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Madras miscellany: The Ashe murder

Vanchinatha Iyer. Photo: Special Arrangement

Vanchinatha Iyer. Photo: Special Arrangement  

A little over a year ago, the then Government of Tamil Nadu stated that it would build memorials to honour three persons who had “heroically fought the British”. I don't know whether the memorials have come up or not, but if the memorial to Vanchinatha Iyer had come up by now in his native Shenkottai, Tirunelveli District, as promised, it would have been appropriate for this year is the centenary of his killing of Robert Ashe, the Collector of Tinnevelly District, a crime that was the cause célèbre of the time.

Ashe had played a significant part in bringing about the closure of the Swadeshi Steam Navigation Company, started by V.O. Chidambaram Pillai to take on the British India Steam Navigation Company that had for long monoplised trade in the southern part of the Bay of Bengal. He had also been responsible for charging VOC and a colleague Subramanya Siva with sedition — for which they were convicted.

The Pondicherry branch of V.D. Savarkar's Abhinav Bharat Society (New India Society), led by V.V.S. Aiyar — it could not function in the Madras Presidency being a banned organisation — decided to make Ashe pay a price for his actions. And Vanchinatha Iyer was its instrument.

On June 17, 1911, Ashe and his wife Mary were on their way to Kodaikanal on holiday. Their exclusive first class coach was detached at Maniyachi Junction in order to be attached to the Boat Mail which was expected a few minutes later. Suddenly, two men burst into their compartment and one of them fired from close range at Ashe, who was busy chatting with his wife, killing him on the spot. While his accomplice fled into the safety of the crowd that had gathered at the station to get a glimpse of the Collector Dorai (in those days, considered all-powerful in the district), the other ran into a lavatory on the platform and, when cornered, shot himself dead. He was identified as Vanchinatha Iyer of Shenkottai. The 25-year-old was the son of a forest guard.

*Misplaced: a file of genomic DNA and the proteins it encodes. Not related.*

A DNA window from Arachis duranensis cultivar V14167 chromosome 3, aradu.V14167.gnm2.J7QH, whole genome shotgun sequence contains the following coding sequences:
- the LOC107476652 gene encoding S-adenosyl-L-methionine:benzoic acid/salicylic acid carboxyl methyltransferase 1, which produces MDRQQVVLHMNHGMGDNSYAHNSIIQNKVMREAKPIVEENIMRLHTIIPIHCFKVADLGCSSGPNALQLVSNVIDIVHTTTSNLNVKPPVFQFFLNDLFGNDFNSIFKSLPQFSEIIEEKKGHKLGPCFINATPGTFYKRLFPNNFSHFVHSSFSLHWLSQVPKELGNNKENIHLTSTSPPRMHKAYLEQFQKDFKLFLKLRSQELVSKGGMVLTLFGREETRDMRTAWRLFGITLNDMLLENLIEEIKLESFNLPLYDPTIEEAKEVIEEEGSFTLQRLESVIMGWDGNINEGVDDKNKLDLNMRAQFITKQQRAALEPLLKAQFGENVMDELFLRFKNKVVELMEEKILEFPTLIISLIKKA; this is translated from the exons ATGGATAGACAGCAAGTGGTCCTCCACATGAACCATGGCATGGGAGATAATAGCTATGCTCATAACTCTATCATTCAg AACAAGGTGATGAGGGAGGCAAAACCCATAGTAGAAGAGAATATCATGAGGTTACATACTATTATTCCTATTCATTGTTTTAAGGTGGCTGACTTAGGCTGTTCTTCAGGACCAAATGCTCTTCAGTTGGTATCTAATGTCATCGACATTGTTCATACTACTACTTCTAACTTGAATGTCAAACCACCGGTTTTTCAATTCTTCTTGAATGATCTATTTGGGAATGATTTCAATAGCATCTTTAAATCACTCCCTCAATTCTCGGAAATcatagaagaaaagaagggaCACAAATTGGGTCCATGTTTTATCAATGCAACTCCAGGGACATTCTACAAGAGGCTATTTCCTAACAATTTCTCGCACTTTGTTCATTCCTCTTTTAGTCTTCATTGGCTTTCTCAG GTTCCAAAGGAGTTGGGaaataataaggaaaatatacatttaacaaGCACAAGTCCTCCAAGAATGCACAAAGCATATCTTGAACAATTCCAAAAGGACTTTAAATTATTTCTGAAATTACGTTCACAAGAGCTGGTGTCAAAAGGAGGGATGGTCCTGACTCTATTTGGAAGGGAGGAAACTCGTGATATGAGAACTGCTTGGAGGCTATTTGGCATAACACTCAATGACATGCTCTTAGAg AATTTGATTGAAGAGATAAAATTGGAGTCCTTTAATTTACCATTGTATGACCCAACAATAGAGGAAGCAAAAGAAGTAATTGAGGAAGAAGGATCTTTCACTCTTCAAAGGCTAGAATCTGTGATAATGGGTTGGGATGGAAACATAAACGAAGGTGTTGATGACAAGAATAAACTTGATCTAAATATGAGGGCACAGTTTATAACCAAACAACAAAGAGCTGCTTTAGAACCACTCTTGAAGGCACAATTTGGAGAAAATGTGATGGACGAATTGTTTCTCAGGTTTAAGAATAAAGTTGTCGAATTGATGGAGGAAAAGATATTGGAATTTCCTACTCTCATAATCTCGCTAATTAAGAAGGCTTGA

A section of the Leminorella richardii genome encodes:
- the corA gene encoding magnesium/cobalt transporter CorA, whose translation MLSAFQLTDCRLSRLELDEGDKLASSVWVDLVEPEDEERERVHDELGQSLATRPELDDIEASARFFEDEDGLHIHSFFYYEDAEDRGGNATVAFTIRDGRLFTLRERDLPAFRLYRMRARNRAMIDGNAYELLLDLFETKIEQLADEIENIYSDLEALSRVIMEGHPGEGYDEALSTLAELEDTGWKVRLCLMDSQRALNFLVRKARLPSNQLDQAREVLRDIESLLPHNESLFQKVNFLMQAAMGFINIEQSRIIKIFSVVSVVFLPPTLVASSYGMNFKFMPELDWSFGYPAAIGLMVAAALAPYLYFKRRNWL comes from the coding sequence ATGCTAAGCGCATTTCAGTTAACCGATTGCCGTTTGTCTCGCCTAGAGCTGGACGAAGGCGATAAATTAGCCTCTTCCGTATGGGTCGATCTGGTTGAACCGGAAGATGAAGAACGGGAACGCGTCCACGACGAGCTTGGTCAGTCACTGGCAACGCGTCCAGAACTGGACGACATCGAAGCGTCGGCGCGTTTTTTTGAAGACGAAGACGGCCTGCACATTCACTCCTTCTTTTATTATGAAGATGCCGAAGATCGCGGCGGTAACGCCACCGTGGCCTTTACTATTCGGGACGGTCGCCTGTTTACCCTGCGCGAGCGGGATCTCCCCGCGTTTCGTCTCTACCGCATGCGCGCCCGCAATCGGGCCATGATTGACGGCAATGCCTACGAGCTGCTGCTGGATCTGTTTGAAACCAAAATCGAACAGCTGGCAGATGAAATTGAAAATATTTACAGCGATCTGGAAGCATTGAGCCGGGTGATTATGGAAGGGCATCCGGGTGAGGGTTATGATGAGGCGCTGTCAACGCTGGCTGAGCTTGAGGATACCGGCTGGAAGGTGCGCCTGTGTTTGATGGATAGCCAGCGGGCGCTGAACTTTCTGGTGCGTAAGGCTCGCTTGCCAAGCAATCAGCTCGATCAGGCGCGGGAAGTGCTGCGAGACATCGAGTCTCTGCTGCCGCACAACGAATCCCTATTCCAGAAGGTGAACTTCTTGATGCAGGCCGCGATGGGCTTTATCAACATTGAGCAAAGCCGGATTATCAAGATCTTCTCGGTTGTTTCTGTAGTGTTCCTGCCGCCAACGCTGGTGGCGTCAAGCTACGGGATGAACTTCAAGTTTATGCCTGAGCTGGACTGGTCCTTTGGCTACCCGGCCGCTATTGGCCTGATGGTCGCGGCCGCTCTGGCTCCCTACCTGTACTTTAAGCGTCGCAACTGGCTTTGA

Among the papers found on Vanchinatha Iyer's body was one which read: “Every Indian is at the present time endeavouring to drive out the Englishman who is the enemy of {our} country and to establish Dharma and liberty — we 3000 Madrasis have taken a vow. Make it known, I, the least of them, did this day commit this act.”

The letter had the police suspecting a conspiracy and they searched Vanchinatha Iyer's house. Letters found there led to a trail of a plot that had been hatched by a Neelakanta Aiyar, from a village near Sirkali, in conjunction with members of the Abhinav Bharat Society in Pondicherry. Warrants against V.V.S. Aiyar, Subramania Bharati and others in Pondicherry, then French territory, could not be executed. Neelakanta Iyer and 13 others were charged with conspiracy to murder and waging war against the King Emperor.

Because an Englishman was killed, a three-judge bench, led by the Chief Justice, conducted the trial. The accused were defended by J.C. Adam, a leading British barrister, T. Prakasam, later to be Chief Minister of Andhra Pradesh, T.M. Krishnaswami Iyer, later to be Chief Justice of the Travancore High Court, M.B. Devadoss (later a Justice of the Madras High Court), and others. All 14 accused were found guilty and given sentences ranging from seven years to a couple of years. A five-judge bench heard the appeal and confirmed the sentences.

Justice C. Sankaran Nair, one of the three-judge Bench, delivered a different judgement from the others, even quoting Subramania Bharati in translation: “When will this thirst for liberty and freedom be quenched…. .” He found the accused not guilty of the charge of murder and only a couple of them guilty of waging war against the King. The five-judge bench included Justices Abdul Rahim and P.R. Sundara Iyer. While the three British judges were for dismissing the appeal, Justice Rahim wanted all the appellants released and Justice Sundara Iyer expressed doubts about the conviction but would not commit himself further.